Two weeks after the first cases of monkeypox were detected outside Africa, more than 350 confirmed and suspected cases have been recorded in 23 countries. The alarm is rising: The UK has urged citizens to abstain from sex while symptomatic. The US Centers for Disease Control and Prevention (CDC) has published a travel alert listing the countries currently recording monkeypox cases, and recommending enhanced precautions to avoid contagion.
Yesterday, the World Health Organization (WHO) addressed the threat of monkeypox to global health, which it considers “moderate.” But while this understandably can feel like déjà vu, the WHO says it is unlikely these outbreaks will amount to another pandemic.
Monkeypox is an infectious disease of the orthopoxvirus virus family that was first detected in 1970 in west Africa, and has since become endemic in the region. Its symptoms include high fever, headache, muscle aches, and skin lesions that eventually fall off. It is transmitted through skin contact and bodily fluid and typically lasts between two to four weeks. It can be fatal, though only in about 1% to 3% of cases. Sex is a common means of transmission, and so far most cases have been detected among men who have sex with men.
Monkeypox shares significant similarities with the smallpox virus, so while no dedicated vaccines and treatments have been developed for monkeypox, the ones approved for smallpox have a good degree of effectiveness.
In the past few decades, there have been hundreds of cases of monkeypox every year in Central and west Africa. Yet the virus’s threat went overlooked until several outbreaks began emerging in various western countries this May. In its latest update, the WHO called the risk to the general public low, but warned that “the public health risk could become high if this virus exploits the opportunity to establish itself as a human pathogen and spreads to groups at higher risk of severe disease such as young children and immunosuppressed persons.”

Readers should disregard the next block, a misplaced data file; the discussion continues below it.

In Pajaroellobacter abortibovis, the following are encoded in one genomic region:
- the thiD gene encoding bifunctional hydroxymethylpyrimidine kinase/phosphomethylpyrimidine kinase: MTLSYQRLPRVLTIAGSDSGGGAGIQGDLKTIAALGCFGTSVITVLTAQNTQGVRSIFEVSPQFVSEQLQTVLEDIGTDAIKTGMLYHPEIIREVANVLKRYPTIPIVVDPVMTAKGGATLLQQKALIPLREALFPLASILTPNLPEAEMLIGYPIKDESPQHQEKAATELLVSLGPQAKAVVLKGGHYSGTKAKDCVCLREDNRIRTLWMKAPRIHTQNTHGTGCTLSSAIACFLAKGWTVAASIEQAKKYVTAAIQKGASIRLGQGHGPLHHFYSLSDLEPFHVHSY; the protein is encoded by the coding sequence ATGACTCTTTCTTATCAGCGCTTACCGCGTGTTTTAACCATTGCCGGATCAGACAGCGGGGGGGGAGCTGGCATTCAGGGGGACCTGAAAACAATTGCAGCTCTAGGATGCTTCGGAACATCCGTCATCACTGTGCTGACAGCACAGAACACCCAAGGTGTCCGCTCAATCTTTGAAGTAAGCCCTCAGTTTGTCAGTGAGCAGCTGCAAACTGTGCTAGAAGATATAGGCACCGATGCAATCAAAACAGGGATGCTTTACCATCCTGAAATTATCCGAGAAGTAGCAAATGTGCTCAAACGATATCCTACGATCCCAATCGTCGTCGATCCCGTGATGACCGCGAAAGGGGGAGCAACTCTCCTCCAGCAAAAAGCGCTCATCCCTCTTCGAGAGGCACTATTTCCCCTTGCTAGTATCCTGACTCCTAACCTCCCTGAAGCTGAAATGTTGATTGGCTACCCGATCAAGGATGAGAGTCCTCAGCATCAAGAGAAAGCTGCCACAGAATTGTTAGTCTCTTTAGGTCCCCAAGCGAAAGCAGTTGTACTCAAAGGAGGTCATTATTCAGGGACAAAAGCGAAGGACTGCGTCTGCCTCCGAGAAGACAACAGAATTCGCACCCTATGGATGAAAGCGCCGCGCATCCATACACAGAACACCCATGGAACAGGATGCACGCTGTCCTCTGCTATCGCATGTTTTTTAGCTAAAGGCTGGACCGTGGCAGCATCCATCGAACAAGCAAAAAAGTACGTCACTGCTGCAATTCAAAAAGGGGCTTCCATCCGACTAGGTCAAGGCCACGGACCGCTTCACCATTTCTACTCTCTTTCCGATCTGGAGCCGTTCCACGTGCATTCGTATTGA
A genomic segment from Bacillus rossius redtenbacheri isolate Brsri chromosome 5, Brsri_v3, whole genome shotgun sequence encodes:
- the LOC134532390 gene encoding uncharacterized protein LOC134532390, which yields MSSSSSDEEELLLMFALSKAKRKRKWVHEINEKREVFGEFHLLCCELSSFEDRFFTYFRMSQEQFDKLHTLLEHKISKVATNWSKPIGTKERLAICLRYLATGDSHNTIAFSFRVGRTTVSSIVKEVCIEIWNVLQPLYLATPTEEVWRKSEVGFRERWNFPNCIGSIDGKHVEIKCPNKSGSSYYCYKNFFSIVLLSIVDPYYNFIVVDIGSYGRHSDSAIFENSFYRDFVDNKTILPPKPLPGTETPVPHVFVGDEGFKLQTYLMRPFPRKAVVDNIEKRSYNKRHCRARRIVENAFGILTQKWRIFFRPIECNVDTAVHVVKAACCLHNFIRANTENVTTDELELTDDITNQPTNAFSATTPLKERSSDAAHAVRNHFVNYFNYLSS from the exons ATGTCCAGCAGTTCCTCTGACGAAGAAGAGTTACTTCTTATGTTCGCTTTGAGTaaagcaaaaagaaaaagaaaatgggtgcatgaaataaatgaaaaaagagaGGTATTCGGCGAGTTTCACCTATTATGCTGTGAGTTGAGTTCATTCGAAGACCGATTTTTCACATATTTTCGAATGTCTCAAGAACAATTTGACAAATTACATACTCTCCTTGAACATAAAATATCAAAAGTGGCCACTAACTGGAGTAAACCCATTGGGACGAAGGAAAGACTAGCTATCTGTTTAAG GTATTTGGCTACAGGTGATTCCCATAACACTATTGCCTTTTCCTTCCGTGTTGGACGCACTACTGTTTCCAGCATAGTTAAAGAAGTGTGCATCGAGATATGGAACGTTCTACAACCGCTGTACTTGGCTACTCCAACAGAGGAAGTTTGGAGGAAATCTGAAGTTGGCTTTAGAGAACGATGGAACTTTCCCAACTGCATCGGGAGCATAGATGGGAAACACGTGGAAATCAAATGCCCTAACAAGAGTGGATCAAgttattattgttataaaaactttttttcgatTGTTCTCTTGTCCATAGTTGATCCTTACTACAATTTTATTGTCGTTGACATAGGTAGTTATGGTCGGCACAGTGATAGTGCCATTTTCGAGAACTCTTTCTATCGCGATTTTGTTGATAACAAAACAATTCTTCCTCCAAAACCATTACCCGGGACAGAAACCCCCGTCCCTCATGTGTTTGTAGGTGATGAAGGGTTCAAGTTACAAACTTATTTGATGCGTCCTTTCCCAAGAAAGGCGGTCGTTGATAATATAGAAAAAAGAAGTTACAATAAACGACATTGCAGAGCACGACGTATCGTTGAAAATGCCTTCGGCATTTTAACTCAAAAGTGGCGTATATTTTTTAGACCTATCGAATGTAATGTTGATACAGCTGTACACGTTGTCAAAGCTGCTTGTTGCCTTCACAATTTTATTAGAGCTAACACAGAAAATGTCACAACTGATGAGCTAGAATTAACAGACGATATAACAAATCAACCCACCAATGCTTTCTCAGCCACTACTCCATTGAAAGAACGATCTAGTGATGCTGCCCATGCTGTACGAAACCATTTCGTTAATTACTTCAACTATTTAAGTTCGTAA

The WHO is considering designating monkeypox as a “potential public health emergency of international concern.” While it sounds ominous, this is primarily a way to ensure accurate monitoring and research for an infectious disease that is spreading outside its traditional area of endemicity. It doesn’t mean the world should be on high alert because of it.
“At the moment, we are not concerned about a global pandemic,” said Rosamund Lewis, who leads the emergency WHO team working on monkeypox, said in a Q&A addressing the current monkeypox situation.
While it is very unusual to see this disease appear in so many countries in such a short span of time, the characteristics of monkeypox are such that the likelihood of it turning into a pandemic remains low. This is primarily because the mode of transmission is close contact, so there isn’t much risk of it spreading rapidly through the general population like an airborne disease such as covid, Lewis explained.
However, it is important to raise awareness of the appearance of monkeypox, because it is necessary for people to recognize it in order to prevent the virus from traveling from the infected individual onto family, close relations, and eventually broader circles.
“It’s still possible to stop this outbreak before it gets larger,” said Lewis.